Blind Man of Bethsaida, Armenian ms. Glajor Gospels (ca. 1301-1325) UCLA
The commandment of the Lord shines clearly, enlightening the eyes. Receive Christ, receive power to see, receive your light, “that you may plainly recognise both God and man”. More delightful than gold and precious stones, more desirable than honey and the honeycomb is the Word that has enlightened us. How could he not be desirable, he who illumined minds buried in darkness, and endowed with clear vision “the light-bearing eyes” of the soul?
“Despite the other stars, without the sun the whole world would be plunged in darkness.” So likewise we ourselves, had we not known the Word and been enlightened by him, should have been no better off than plump poultry fattened in the dark, simply reared for death. Let us open ourselves to the light, then, and so to God. Let us open ourselves to the light, and become disciples of the Lord. For he promised his Father: I will make known your name to my brothers and sisters, and praise you where they are assembled.
Sing his praises, then, Lord, and make known to me your Father, who is God. Your words will save me, your song instruct me. Hitherto I have gone astray in my search for God; but now that you light my path, Lord, and I find God through you, and receive the Father from you, I become co-heir with you, since you were not ashamed to own me as your brother.
Let us, then, shake off forgetfulness of truth, shake off the mist of ignorance and darkness that dims our eyes, and contemplate the true God, after first raising this song of praise to him: “All hail, O Light!” For upon us buried in darkness, imprisoned in the shadow of death, a heavenly light has shone, a light of a clarity surpassing the sun’s, and of a sweetness exceeding any this earthly life can offer. That light is eternal life, and those who receive it live. Night, on the other hand, is afraid of the light, and melting away in terror gives place to the day of the Lord. Unfailing light has penetrated everywhere, and sunset has turned into dawn. This is the meaning of the new creation; for the Sun of Righteousness, pursuing his course through the universe, visit all alike, in imitation of his Father, who makes his sun rise upon all, and bedews everyone with his truth.
He it is who has changed sunset into dawn and death into life by his crucifixion; he it is who has snatched the human race from perdition and exalted it to the skies. Transplanting what was corruptible to make it incorruptible, transforming earth into heaven, he, God’s gardener, points the way to prosperity, prompt his people to good works, “reminds them how to live” according to the truth, and bestows on us the truly great and divine heritage of the Father, which cannot be taken away from us. He deifies us by his heavenly teaching, instilling his laws into our minds, and writing them on our hearts. What are the laws he prescribes? That all, be they of high estate or low, shall know God. And I will be merciful to them, God says, and I will remember their sin no more.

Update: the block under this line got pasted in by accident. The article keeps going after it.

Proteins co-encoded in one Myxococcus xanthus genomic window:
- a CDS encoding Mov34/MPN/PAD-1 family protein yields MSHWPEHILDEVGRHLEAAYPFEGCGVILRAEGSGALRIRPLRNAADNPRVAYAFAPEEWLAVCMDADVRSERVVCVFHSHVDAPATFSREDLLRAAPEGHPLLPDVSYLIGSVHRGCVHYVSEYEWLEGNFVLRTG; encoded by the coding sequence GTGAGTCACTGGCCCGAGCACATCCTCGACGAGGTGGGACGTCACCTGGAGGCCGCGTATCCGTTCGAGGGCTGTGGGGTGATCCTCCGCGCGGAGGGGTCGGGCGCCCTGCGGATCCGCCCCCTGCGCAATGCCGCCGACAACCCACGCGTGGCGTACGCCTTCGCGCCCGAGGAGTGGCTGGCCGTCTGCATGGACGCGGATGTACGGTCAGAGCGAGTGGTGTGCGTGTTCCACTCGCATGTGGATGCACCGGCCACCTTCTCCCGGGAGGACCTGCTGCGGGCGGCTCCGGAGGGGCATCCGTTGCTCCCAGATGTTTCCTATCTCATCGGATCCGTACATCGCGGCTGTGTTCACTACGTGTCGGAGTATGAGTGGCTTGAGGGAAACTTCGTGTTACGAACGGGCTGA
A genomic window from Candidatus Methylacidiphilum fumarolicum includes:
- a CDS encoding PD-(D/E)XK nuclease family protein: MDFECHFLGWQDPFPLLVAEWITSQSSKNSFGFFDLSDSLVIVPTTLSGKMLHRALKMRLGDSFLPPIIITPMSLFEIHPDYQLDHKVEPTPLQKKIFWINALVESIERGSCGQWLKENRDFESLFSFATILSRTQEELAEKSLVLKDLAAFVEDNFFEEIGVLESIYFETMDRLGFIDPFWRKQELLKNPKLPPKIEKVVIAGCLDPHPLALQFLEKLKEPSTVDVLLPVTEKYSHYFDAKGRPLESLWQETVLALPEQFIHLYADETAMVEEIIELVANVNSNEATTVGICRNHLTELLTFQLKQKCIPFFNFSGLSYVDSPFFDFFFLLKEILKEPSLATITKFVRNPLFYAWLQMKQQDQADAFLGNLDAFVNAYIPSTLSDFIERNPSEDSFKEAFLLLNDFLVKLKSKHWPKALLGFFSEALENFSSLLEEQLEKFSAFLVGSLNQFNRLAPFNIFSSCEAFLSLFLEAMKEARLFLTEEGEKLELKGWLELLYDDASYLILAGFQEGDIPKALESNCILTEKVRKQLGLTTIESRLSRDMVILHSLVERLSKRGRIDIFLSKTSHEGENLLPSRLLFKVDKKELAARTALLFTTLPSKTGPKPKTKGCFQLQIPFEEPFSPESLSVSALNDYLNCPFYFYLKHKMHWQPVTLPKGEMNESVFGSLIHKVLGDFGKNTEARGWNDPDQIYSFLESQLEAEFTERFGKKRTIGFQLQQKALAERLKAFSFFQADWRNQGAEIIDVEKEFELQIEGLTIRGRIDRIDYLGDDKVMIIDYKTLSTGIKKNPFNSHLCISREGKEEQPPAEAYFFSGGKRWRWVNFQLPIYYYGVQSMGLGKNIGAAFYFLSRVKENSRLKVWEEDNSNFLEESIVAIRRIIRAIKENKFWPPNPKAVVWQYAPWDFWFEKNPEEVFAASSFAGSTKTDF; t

Saturday, October 16, 2021

29th Sunday in Ordinary Time Year B

In this Sunday's gospel (Mark 10: 35-45), the disciples are again vying for first place. James and John ask Jesus, "Grant to us that we may sit, one on your right hand and one on your left hand, in your glory." Our Lord responds in part, "Whosoever would be great among you shall be your minister, and whosoever would be first among you, shall be servant of all. For the Son of Man also came not to be ministered unto, but to minister, and to give his life as a ransom for many."

The papal title "Servant of the Servants of God" is derived from this text. Pope Gregory the Great, pope from 590-604 AD, was the first to use this designation frequently. His successor Pope Francis, made these remarks about Christ's humility in a homily to the poor and prison inmates in the Cathedral of Cagliari:
Love is free. Charity, love is life choice, it is a way of being, a way of life, it is a path of humilty and of solidarity. There is no other way for this love: to be humble and in solidarity with others....this is the way, humility and solidarity. Why? ... It was JesusHe said it! And we want to take this path. Christ's humility is not moralism or a feeling. Christ's humility was realit is the choice of being small, of staying with the lowliest and with the marginalized, staying among all of us sinners. Be careful, this is not an ideology! It is a way of being and a way of life that comes from love and from God's heart.